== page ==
Nina Kennedy performing at Dixon Place Theater

Q&A with Nina Kennedy, author of Practicing for Love: A Memoir

 

Q: Why did you decide to become a pianist?

 

NK: Both of my parents were pianists. When they realized I was a child prodigy, they made the decision for me. But both of them had felt that they were held back because of American racism, so they were determined that I would have the kind of concert career that they were denied. In addition to the racism, my mother suffered from the sexism she experienced from the men in the Music Department at the college where they taught. My father had a much easier time of it.


 

Q: What did your mother teach you about being a woman?

 

NK: Well, I saw her as being depressed and defeated. She was very unhappy, and early on I felt it was my responsibility to make her happy. My playing the piano seemed to make her happy, but since she had perfect pitch, she was always yelling out the correct notes whenever I made mistakes. It was kind of a sadistic happiness. The more I developed and matured, the more she seemed to become jealous. I was very confused since, up to that point, I thought all of the standing ovations would please her. But now I realize that she was jealous.


 

Q: What was the hardest part to write?

 

NK: One of the most painful chapters involved the details around my first big recording contract with a major label.

I was so excited. We were flown to London to do the actual recording at Abbey Road Studios. It was my best playing. The recording engineer agreed that the playing was superb. But the executive in charge of the project just wanted to take advantage of my connection to Spike Lee, whom we had approached to shoot the video. When they wouldn’t give us a release date, and we missed Spike’s deadline, we went to Cyndi Lauper to do the video. She was the one who told us that I was getting screwed and to get out of my contract. It was very painful having to re-live all of that.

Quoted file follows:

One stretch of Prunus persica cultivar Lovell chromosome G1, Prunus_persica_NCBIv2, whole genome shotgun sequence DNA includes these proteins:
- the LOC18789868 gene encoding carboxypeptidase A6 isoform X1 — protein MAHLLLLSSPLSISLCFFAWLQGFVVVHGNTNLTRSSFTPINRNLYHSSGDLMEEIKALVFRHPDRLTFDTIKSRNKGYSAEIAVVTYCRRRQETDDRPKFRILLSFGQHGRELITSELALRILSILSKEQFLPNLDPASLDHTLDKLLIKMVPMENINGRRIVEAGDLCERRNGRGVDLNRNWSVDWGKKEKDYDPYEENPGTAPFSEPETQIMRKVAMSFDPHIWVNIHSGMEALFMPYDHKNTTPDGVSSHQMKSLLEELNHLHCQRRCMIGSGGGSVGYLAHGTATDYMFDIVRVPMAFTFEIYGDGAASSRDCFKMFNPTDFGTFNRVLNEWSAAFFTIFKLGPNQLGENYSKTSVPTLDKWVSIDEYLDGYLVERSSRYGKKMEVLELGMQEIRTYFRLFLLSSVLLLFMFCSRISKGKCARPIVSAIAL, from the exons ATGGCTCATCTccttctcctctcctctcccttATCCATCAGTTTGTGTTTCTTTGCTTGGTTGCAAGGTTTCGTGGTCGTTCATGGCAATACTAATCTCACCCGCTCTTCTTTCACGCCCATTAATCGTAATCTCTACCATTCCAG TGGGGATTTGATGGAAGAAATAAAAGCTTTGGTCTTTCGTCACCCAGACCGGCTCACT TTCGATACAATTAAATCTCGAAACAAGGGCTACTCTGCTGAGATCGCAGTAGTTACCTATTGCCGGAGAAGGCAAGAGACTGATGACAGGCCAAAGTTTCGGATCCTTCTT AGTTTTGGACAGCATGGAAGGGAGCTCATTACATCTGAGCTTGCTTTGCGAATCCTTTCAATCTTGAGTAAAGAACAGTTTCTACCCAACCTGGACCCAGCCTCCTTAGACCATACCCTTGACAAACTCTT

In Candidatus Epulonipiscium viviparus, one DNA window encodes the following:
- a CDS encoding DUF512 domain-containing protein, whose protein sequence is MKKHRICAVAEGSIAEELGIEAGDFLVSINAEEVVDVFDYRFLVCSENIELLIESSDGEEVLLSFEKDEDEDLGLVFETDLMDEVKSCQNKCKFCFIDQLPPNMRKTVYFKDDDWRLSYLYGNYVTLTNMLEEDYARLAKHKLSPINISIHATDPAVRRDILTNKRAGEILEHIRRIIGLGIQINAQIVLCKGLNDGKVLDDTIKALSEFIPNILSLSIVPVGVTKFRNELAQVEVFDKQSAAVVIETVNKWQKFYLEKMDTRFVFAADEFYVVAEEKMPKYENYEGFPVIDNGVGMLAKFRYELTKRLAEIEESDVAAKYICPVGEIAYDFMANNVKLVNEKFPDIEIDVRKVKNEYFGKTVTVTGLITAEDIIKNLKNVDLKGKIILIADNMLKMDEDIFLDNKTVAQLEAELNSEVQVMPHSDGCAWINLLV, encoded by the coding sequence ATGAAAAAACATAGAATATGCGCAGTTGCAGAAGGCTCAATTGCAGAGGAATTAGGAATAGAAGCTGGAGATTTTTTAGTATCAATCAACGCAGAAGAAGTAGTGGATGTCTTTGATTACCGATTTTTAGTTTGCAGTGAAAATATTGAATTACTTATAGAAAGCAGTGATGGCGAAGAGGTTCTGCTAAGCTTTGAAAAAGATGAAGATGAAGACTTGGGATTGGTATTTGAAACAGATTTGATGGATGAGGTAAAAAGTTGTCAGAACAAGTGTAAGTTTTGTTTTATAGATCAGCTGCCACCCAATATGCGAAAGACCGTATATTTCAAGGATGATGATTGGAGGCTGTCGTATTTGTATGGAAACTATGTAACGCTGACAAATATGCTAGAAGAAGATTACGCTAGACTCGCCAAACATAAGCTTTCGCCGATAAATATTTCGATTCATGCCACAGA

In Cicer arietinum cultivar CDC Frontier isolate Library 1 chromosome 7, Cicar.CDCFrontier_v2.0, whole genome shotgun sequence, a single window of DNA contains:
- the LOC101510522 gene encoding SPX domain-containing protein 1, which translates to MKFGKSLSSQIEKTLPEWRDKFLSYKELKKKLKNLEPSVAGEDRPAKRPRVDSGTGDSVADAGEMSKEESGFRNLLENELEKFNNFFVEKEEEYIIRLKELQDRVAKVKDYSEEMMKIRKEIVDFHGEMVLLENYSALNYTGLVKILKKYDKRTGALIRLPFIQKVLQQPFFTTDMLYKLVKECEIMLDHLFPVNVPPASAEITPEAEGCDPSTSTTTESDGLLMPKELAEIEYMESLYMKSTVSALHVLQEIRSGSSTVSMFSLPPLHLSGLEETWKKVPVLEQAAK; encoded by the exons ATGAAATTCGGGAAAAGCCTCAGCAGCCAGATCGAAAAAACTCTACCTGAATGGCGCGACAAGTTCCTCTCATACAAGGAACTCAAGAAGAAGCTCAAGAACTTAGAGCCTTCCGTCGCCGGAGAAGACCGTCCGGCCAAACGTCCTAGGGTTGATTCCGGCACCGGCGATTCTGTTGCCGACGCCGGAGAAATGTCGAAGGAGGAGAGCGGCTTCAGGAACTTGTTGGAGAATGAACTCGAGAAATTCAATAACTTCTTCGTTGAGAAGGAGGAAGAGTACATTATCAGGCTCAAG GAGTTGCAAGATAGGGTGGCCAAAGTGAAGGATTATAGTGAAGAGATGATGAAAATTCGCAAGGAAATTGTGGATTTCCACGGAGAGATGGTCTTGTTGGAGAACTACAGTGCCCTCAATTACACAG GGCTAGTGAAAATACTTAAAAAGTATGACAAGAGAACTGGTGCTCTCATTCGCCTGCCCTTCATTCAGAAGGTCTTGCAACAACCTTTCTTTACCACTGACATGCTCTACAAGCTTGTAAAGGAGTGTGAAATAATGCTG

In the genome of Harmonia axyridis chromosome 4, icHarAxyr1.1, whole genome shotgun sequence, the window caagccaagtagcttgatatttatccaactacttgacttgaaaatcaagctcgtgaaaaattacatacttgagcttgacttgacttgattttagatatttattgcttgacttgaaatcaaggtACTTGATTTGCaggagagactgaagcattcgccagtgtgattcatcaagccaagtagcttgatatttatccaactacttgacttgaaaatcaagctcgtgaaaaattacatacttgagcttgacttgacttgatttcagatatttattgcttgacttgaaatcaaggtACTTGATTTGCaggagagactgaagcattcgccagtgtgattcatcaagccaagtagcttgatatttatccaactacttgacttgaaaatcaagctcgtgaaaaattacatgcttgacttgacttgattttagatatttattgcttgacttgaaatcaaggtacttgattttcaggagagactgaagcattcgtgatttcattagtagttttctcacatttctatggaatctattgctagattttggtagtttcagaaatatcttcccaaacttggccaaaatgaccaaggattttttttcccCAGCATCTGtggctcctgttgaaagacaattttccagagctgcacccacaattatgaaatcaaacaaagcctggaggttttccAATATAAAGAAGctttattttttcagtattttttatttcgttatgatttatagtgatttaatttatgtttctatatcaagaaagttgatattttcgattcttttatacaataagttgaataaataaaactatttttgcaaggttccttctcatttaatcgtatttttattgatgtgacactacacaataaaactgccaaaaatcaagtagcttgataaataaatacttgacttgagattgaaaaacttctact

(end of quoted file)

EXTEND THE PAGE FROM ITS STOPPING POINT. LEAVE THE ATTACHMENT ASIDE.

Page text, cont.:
That executive had been involved in a scandal around another recording that had a huge global audience. He infamously withheld the artists’ royalties. I didn’t reveal his name, but he was a real jerk who even tried to get me into his country house - alone.


 

Q: Why did you write the book?

 

NK: Since the day it was discovered I was a child prodigy, I’ve been pretty non-verbal. In fact, as I was zoned by law to attend a segregated public school, I had to speak black slang during the day, and was forced by my college professor parents to speak the King’s English at home. So I pretty much kept my mouth shut. When I started writing in a diary at 16, I realized I had a lot to say.

I didn’t realize that there was a glass ceiling holding women back until I was well into my twenties. In Europe I was confronted with men who clearly were only interested in talking business with other men. Without a manager, a father or husband, I was floundering. I did find one female German manager who got me some engagements. When she retired as an artist manager, I was abandoned.

While I was in Europe I heard several stories from young women whose mothers were excellent musicians, but were never hired for orchestras. Around the same time, the National Organization for Women organized a protest at Lincoln Center against the Vienna Philharmonic for refusing to hire female musicians. The protest ended up receiving more press than the actual concert.

 

It is also very important to me that young girls learn how to cope with the inappropriate pressure put on them by some conductors, concert agents, and recording executives. Many young men have been pressured as well, and I was a witness to it. I wanted to share my experiences with my readers, and shine a light on an American classical music world that can be quite sexist and racist at times.

Ultimately, I wrote the kind of book that I would have wanted to read. I hope it sheds light on what it is to be an African American woman concert pianist.